Till five years back, India's per capita GDP was 40 per cent higher than Bangladesh.  In the last five years, Bangladesh has grown three times the rate of India, at 9.1 per cent compared to 3.2 per cent for India, a much larger economy.

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News Network
October 23,2020

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Nashville, Oct 23: US President Donald Trump on Thursday described the air in India and China as "filthy" as he denounced Democratic rival Joe Biden's plans to tackle climate change.

At their second and final presidential debate, Trump renewed his criticism that action on climate change was unfair to the United States.

"Look at China, how filthy it is. Look at Russia, look at India -- it's filthy. The air is filthy," Trump said at the debate in Nashville.

Trump charged that Biden's climate plan was an "economic disaster" for oil states such as Texas and Oklahoma.

Biden said that climate change is "an existential threat to humanity. We have a moral obligation to deal with it."

"We're going to pass the point of no return within the next eight to 10 years," he said.

The planet has already warmed by around one degree Celsius (34 degrees Fahrenheit) from pre-industrial levels, enough to boost the intensity of deadly heat waves, droughts and tropical storms.

Trump has pulled the United States out of the Paris climate accord, which aims to cap global warming "well below" two degrees Celsius.

Trump's remarks come days before Secretary of State Mike Pompeo and Defense Secretary Mark Esper visit New Delhi for talks on building the growing US-India partnership.

At the first presidential debate, Trump also spoke critically of India, questioning its coronavirus data amid criticism of Trump's handling of the pandemic.

Biden said this in the opening remarks of the showdown that comes just 12 days before the election.

"The President still has no comprehensive plan," Biden added.

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Agencies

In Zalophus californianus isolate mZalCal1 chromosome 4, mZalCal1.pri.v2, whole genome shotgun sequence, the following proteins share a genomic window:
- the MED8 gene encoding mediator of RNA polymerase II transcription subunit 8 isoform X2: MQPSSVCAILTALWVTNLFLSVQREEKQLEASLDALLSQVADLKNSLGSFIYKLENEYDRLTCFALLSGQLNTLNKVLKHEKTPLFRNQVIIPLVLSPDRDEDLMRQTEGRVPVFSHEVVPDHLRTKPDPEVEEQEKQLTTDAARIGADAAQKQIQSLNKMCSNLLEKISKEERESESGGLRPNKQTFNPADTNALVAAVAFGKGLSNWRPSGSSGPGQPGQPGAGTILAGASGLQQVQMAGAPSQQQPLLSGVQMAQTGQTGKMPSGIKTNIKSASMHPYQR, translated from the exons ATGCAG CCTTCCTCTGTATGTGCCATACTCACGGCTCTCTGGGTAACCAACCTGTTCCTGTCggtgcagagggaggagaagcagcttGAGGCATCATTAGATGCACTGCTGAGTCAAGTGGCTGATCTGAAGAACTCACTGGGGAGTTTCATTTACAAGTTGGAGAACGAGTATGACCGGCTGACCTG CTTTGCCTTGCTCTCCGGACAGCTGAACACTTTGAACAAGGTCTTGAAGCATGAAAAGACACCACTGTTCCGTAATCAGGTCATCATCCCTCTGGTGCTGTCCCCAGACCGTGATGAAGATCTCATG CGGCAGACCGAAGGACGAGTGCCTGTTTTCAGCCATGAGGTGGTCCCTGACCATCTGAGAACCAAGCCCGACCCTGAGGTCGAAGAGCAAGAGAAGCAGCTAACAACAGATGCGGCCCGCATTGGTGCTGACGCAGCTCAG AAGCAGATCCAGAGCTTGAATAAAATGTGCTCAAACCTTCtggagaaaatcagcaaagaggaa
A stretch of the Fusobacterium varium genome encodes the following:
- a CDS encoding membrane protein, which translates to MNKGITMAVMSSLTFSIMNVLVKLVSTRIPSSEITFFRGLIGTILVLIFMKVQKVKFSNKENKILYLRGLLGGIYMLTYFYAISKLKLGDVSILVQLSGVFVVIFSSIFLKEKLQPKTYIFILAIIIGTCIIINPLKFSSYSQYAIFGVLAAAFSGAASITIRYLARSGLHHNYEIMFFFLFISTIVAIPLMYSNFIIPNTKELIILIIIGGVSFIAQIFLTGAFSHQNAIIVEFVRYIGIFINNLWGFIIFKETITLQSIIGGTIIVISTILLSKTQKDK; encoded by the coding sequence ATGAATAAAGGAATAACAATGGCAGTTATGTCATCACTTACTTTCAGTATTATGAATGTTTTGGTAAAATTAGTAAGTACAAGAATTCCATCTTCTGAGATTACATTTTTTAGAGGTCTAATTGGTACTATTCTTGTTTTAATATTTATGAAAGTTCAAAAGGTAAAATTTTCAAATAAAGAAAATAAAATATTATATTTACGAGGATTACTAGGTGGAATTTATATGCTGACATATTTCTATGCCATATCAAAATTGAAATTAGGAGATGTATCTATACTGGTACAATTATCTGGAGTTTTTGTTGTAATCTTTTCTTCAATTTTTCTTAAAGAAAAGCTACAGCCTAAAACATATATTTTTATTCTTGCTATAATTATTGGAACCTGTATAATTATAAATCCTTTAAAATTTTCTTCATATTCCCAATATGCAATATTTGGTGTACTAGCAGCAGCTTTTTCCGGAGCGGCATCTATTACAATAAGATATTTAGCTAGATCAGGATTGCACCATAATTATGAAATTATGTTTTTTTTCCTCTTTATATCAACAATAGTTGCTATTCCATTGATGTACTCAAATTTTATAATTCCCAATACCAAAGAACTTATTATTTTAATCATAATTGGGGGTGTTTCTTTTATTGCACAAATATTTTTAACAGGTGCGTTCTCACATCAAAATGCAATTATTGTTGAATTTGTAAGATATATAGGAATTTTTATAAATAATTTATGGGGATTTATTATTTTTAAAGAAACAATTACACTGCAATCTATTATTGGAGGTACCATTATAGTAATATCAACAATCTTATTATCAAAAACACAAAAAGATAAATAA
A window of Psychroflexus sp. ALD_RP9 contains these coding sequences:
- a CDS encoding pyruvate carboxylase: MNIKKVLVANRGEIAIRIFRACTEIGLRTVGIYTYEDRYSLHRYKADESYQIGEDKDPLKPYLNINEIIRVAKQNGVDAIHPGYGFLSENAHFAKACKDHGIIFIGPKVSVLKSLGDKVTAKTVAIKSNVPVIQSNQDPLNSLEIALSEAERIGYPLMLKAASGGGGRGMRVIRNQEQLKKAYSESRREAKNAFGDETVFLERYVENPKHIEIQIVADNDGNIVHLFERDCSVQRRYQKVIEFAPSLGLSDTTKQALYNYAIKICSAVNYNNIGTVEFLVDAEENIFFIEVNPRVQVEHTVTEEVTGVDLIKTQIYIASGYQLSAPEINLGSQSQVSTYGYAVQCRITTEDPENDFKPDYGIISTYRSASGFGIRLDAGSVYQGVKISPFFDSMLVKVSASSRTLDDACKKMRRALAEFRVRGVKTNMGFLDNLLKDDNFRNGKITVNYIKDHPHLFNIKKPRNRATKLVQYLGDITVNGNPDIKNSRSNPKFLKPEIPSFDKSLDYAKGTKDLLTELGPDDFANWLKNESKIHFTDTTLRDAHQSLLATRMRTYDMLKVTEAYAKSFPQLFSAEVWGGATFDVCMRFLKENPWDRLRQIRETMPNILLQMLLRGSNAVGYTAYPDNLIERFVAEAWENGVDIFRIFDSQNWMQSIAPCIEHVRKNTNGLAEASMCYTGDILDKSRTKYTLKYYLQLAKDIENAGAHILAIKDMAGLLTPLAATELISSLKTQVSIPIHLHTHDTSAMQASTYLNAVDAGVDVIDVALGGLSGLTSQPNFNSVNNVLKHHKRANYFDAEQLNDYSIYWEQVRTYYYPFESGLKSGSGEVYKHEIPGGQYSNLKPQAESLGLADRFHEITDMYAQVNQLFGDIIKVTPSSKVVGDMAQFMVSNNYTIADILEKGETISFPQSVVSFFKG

October 15,2020

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Washington, Oct 15: The world is experiencing one of the deepest recessions since the Great Depression in the 1930s owing to the novel coronavirus, World Bank President David Malpass has said, terming the COVID-19 pandemic a "catastrophic event" for many developing and the poorest countries.

He told reporters that given the extent of the economic contraction, there was a rising risk of disruptive debt crises in countries.

So that has got a lot of focus here at the meetings, Malpass told the media on Wednesday at the start of the annual meetings of the International Monetary Fund and the World Bank.

"The recession has been deep, one of the deepest since the Great Depression. And for many developing countries, and for the people in the poorest countries, it is truly a depression, a catastrophic event. It is continuing to add to the ranks of those in extreme poverty," he said.

That is the focus of this meeting and the focus of their actions, he said, adding that the World Bank was building as big a growth programme for countries as they can in this fiscal year.

A day earlier, the Board approved the extension of the health emergency programmes to up to USD 12 billion for vaccines and therapeutics and distribution of those in countries that do not otherwise have access.

Responding to a question, Malpass said that the world was currently experiencing a K-shaped recovery.

That means that the advanced economies have been able to provide support, especially for their financial markets and for people that have jobs that can be done by working from home. But people that are in the informal economy have lost their jobs, and are depending on social protection programmes, he said.